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Sociologists play judge and jury
23 March 2018
After getting through a series of daunting security procedures, seven A Level Sociology girls excitedly started their trip to Birmingham Magistrates Court. Although becoming quite a derelict old building, the girls were in awe at the beautiful architecture inside the building where once upon a time sentences for capital punishment were delivered. Currently studying the topic of ‘Crime and Deviance’, this experience gave the girls an opportunity to understand the process a person will go through for minor offences such as theft, or being drunk and disorderly. However, many of the girls were eager to sit in a crown court after their thirst for the topic grew more and more throughout the day.
Firstly, we observed a case about a homophobic assault and then discussed and gave our own strong opinions on afterwards. A more interesting case followed which the court usher said they don’t get often. This second case was of a young man being drunk and disorderly on a plane from Jamaica; as the court official read out the very long list of offences he committed on the plane, the girls couldn’t help but find it amusing that the arguments, which led to witnesses describing him as ‘the worst passenger they’ve had in 27 years’, all seemed to arise over his lack of leg room… However, it could have been argued (by the girls) that the majority of the alcohol consumed was provided for him by the airline, so are they not also at fault? Of course we were not the ones deciding the punishment - unfortunately for some, who stated they are now considering a career in law after this day in court!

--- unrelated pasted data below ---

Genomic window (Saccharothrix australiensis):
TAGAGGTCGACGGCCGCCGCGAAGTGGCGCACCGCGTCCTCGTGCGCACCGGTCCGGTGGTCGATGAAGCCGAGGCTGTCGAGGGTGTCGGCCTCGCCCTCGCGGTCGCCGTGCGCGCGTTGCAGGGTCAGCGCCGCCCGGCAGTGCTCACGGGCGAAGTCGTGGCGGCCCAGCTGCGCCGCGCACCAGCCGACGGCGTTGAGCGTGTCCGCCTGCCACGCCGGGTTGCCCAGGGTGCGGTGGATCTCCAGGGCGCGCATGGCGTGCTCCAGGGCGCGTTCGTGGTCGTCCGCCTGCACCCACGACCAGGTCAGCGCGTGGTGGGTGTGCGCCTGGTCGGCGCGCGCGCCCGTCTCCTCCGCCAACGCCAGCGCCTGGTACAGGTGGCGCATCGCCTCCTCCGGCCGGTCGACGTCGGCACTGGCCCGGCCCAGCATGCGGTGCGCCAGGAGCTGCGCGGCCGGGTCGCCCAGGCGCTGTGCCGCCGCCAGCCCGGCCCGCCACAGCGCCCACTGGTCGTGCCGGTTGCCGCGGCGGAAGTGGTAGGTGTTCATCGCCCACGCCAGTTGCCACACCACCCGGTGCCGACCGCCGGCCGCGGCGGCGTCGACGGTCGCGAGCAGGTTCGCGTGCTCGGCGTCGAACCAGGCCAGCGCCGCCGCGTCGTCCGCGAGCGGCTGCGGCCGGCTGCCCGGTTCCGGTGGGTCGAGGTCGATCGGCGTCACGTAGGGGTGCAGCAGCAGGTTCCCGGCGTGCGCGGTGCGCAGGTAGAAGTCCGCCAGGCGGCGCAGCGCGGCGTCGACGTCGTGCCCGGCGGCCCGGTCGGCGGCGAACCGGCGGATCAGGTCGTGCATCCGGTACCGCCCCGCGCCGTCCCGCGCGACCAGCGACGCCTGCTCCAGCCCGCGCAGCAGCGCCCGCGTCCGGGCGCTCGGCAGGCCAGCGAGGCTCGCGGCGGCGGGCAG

Sadly, that was all we had time to watch but we gained a better understanding of some of the questions asked in A Level Sociology: Is the criminal justice fair? Is the criminal justice system biased towards one specific group in society? Is it true that judges and magistrates, who are predominantly white middle-class males, hold stereotypical views?
Maddie O’Donnell, Year 13